Top positive review
Clown in a Cornfield by Adam Cesare
Reviewed in the United Kingdom on 30 December 2020
I saw Clown in a Cornfield mentioned in a couple of Facebook Horror groups and it sounded right up my street so I ordered a copy without a moment’s hesitation.
I bloody hate clowns which perhaps explains why my family looked at me strangely when I ordered this book. What I do love though is a blood-soaked horror read which Clown in a Cornfield most definitely is. I was so excited to make a start on this one that I dropped everything to read it.
Quinn Maybrook is the new girl in town. Having recently lost her mother in tragic circumstances, teenager Quinn is determined to help her father settle quickly into Kettle Springs and build up his GP practice. Despite it being very different to her beloved Philadelphia, Kettle Springs looks an ‘interesting’ place to spend a year before heading off to college. Quinn quickly makes new friends but it’s hard to ignore the divide in the town. The adults don’t like the kids. The kids think the adults are trying to spoil their fun. The kids continue to rebel, pushing the limits, pulling reckless stunts and embarrassing the townsfolk every way they can. Until one fateful night when Kettle Springs’ creepy mascot – Frendo – decides to take things into his own hands…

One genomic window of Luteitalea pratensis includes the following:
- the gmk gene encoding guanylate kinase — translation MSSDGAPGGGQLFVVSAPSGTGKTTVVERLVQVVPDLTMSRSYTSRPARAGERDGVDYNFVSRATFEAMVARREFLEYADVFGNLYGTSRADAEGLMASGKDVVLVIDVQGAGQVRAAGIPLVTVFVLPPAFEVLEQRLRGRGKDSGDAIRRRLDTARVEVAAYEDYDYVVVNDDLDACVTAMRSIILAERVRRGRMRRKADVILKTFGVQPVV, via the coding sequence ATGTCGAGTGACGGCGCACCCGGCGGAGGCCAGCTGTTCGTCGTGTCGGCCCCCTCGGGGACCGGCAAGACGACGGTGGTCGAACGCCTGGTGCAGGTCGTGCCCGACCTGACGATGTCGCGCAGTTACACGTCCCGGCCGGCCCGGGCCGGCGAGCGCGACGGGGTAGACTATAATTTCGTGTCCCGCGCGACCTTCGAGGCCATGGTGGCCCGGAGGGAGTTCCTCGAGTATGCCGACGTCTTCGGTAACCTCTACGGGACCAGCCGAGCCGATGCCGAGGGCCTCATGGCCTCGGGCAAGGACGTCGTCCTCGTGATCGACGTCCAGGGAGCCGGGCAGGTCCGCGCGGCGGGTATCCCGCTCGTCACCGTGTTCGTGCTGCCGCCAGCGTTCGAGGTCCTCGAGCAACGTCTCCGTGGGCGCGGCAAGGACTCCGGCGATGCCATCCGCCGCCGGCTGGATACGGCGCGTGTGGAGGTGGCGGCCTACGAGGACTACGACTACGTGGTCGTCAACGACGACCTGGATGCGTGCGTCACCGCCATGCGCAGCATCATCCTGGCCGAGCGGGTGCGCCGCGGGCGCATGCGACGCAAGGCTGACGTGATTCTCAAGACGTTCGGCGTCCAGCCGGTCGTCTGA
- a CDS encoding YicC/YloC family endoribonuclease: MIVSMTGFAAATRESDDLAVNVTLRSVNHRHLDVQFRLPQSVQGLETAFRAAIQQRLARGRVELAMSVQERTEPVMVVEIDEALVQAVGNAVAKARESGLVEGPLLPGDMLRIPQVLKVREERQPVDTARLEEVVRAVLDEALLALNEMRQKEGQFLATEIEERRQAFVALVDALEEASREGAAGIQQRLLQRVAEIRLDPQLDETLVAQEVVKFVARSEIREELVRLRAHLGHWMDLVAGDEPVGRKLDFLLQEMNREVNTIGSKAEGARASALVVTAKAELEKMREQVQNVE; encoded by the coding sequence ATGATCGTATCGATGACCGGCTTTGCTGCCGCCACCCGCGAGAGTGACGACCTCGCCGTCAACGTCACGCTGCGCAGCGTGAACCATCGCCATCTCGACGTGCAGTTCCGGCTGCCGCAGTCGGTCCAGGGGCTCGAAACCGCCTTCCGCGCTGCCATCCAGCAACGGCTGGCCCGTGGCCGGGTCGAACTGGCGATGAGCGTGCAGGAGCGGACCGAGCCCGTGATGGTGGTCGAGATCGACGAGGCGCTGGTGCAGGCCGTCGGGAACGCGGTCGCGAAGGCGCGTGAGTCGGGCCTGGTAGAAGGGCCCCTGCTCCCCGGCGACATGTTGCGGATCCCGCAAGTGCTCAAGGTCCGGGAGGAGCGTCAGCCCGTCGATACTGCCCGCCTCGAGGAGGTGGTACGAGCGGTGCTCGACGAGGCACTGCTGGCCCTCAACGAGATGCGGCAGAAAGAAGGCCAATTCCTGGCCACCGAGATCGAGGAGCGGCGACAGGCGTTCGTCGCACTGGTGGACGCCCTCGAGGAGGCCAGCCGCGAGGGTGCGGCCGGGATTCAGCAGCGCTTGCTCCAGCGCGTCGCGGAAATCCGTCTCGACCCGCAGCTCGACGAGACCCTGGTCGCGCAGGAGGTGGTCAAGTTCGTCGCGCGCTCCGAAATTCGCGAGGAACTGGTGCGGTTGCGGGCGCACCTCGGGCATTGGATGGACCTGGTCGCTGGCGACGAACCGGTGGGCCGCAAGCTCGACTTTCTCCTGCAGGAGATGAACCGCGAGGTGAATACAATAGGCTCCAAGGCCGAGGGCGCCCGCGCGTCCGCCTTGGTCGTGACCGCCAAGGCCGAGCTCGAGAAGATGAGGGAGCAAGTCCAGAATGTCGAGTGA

I really liked Quinn. She felt wise beyond her years and despite the terrifying situation she found herself in, she adjusted and did what she had to do. No matter what that was, and I loved that about her. The supporting cast of characters were equally as well-written but I do admit to having a bit of a soft spot for Rust, who in my opinion stole the show on a number of gun-toting occasions.
In the first third to a half of the book the author sets the scene. The reader is given an insight into life in Kettle Springs and the root cause of much of the tension. It’s a slow build which is necessary to the story but I couldn’t help but be a little impatient, waiting for things to kick off. With hindsight, the amount of non-stop action in the second half of the book meant that the book was nicely balanced overall. If events had been full on from the get-go, I think I would have been exhausted 😂! Reading shouldn’t be exhausting, right?! The second half of Clown in a Cornfield is wonderfully intense and nerve-wracking, and I loved it. The fear was palpable and I was on the edge of my seat.
Would I recommend this book? I would, yes. Clown in a Cornfield delivered one hell of a ride and I was with the characters every terrifying step of the way. I loved that the author didn’t really hold back (although, to contradict myself, I wish he had pushed things a smidge further in one respect). There are a number of brilliant shocks and surprises along the way which really added to the reading experience. For me, this is a book for adults and older teens. It’s a little gorier than your average YA novel and because I’m old fashioned, far too many naughty words for younger teens (who probably know more swear words than I do!). But it reminded me in a way of a series of horror novels I read in my early 20s and that made it all the more fantastic. Recommended.